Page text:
London - British Prime Minister Theresa May drew fire from all sides over her Brexit strategy as a former minister described it as a "fudge" and called for a second EU referendum while eurosceptics readied a parliamentary challenge.
Former education secretary Justine Greening, who opposed Brexit, said May's plan to follow European Union rules on trade in goods without being able to influence them was "the worst of both worlds".
Noting the deep divisions in government and parliament on the way forward, Greening said voters must decide -- becoming the most senior member of May's Conservative party to back the idea.
"The only solution is to take the final Brexit decision out of the hands of deadlocked politicians, away from the backroom deals, and give it back to the people," she wrote in an article in The Times published on July 16.
May has repeatedly ruled out a second referendum, after Britons voted by 52-48 percent for Brexit in 2016, but Greening's support for a so-called People's Vote will give the campaign a huge boost.
Her intervention is also another blow for May's compromise plan for close ties with the EU, which had already come under fire from Conservatives who want a clean break with the bloc.
Two top ministers, Boris Johnson and David Davis, quit in protest last week followed by a string of junior walkouts, including another on Monday.
Eurosceptics will have a chance to show their strength in the House of Commons later Monday by voting on amendments to a bill setting up May's new customs regime after Brexit.
Downing Street declined to say if it would accept some of the changes put forward by Jacob Rees-Mogg and other hardline Brexiteer MPs, in a bid to get them to drop one in particular that would have the effect of wrecking May's plan.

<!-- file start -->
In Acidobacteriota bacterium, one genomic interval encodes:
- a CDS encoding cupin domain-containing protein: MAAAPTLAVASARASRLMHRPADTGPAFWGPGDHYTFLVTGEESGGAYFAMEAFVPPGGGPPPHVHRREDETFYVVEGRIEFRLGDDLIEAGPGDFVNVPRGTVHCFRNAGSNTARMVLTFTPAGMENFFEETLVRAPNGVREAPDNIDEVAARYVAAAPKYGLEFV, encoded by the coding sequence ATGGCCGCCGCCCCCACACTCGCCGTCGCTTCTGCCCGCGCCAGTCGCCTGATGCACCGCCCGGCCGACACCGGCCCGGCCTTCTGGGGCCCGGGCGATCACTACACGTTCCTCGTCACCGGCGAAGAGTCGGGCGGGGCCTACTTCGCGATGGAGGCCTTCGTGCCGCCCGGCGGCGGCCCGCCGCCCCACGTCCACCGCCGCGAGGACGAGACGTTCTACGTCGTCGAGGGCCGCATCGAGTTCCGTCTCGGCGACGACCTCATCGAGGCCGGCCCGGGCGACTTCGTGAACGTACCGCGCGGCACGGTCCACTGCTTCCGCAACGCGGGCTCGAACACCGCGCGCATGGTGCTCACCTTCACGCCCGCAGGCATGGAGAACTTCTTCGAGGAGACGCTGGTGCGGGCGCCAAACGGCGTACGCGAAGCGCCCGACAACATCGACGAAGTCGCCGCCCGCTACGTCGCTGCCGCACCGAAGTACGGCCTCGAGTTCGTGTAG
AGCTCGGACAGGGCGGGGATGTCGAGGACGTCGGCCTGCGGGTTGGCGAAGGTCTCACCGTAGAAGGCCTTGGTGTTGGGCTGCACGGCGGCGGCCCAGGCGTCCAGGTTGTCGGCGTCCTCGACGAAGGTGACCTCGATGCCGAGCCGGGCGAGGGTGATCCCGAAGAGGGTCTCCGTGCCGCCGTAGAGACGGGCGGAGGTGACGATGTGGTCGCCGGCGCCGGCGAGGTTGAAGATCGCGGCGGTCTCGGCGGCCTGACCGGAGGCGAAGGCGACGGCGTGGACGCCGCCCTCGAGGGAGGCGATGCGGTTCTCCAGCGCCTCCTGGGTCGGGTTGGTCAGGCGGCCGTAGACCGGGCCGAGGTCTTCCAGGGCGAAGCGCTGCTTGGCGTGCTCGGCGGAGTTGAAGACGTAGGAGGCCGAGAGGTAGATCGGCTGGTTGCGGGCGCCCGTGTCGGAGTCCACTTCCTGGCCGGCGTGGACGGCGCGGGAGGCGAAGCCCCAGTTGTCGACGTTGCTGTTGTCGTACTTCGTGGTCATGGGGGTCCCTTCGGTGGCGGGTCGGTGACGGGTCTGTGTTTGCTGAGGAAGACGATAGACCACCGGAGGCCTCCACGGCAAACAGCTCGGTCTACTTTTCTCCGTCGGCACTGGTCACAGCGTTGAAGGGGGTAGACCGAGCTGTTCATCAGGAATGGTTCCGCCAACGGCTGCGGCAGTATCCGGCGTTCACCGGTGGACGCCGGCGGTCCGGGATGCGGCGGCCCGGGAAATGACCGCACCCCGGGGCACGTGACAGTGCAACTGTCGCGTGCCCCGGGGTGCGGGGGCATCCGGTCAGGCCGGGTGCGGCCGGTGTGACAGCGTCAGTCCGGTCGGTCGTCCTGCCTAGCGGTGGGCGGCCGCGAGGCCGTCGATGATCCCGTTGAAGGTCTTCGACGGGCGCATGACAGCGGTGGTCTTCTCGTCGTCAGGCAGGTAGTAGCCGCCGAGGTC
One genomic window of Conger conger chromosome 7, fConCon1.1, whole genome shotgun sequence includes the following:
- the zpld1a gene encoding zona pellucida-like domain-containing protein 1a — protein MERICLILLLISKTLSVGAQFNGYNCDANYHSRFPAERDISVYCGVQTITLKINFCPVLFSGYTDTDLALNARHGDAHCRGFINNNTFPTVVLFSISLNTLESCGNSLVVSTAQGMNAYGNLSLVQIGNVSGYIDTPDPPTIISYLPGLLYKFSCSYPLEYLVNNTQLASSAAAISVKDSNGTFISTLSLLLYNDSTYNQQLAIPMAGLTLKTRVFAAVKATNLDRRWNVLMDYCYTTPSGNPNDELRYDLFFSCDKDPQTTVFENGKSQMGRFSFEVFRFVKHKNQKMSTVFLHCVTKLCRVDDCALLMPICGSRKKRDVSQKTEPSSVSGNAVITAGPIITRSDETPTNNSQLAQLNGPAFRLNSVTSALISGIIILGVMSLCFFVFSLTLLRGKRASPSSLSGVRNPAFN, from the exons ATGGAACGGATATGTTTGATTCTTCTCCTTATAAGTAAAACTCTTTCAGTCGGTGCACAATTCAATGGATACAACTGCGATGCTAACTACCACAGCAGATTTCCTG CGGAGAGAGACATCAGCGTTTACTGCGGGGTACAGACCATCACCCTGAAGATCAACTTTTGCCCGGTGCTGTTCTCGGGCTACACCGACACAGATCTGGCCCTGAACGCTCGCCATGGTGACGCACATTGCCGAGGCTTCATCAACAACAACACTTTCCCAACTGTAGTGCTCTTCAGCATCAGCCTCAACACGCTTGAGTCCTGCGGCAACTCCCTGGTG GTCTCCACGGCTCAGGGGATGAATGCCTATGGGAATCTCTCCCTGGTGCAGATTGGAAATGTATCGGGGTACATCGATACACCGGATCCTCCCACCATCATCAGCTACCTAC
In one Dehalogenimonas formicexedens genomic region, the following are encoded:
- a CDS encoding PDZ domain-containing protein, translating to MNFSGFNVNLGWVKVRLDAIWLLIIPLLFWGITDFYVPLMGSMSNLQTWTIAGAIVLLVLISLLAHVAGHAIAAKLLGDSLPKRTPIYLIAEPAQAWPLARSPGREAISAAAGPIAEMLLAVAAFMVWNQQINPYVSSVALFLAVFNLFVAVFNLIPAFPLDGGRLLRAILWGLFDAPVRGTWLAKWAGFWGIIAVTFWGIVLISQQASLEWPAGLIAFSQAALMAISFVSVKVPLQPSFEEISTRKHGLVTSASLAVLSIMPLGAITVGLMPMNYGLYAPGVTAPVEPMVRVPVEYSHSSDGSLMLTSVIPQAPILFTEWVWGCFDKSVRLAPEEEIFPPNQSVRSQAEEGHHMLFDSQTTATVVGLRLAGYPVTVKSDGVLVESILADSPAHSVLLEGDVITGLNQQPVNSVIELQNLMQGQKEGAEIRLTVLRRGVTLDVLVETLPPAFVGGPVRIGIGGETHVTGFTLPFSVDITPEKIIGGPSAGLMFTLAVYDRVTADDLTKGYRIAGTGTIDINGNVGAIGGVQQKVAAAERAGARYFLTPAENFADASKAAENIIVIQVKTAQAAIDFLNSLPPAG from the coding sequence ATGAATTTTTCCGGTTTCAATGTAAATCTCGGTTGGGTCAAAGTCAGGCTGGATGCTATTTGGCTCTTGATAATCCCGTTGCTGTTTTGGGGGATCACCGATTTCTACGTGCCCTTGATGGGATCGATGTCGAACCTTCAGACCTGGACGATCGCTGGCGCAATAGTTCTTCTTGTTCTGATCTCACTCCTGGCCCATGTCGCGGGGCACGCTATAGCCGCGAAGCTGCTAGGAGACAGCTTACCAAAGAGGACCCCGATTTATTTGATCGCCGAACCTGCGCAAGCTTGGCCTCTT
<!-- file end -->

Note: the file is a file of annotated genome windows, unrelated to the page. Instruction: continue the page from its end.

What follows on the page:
If no compromise is struck, there is a risk the eurosceptics could vote against the bill in its entirety. If opposition parties join them, May would have a major crisis on her hands.
At the same time, the prime minister is also testing her plan with the EU, as Brexit negotiations resumed in Brussels on Monday.
- Split the party -
May spent the weekend defending her plan, and did so again in a speech at Farnborough airshow Monday, insisting it would protect trade in goods with the EU and avoid border checks in Ireland.
She said it would allow Britain to control migration, end the jurisdiction of EU courts and forge its own trade policy -- despite US President Donald Trump saying the prime minister's plan could "kill" a US-UK trade deal.
Timeline of the Brexit talks
Eurosceptics believe it keeps Britain too close to the EU, and Davis, the former Brexit secretary, warned in the Financial Times on Monday it would deny the government the "freedom to run our own economy".
"It would be profoundly dangerous to leave the EU but remain subject to regulations made by institutions in which we have no say," he wrote.
In an article in the Mail on Sunday, May urged eurosceptics to keep their "eyes on the prize", warning: "If we don't, we risk ending up with no Brexit at all."
Rees-Mogg, the leader of the powerful European Research Group of eurosceptic Conservative MPs, said May still had time to change course and warned the current plan would split the party.
"The inevitable consequence of the parliamentary arithmetic is that she will need to change it to keep the party united," he told BBC television.
Pro-Europeans also dislike May's plan, particular her goal to have looser ties with the EU for Britain's dominant services sector.
A cross-party group of MPs have tabled amendments to Monday's bill -- the Taxation (Cross-border Trade) Bill, also known as the customs bill -- seeking a new customs union with the EU.
But one MP told AFP they would likely not push it to a vote on Monday, instead waiting to see what the eurosceptics do.
They can hold their fire for Tuesday when the same amendment is tabled to a separate trade bill.
By Alice Ritchie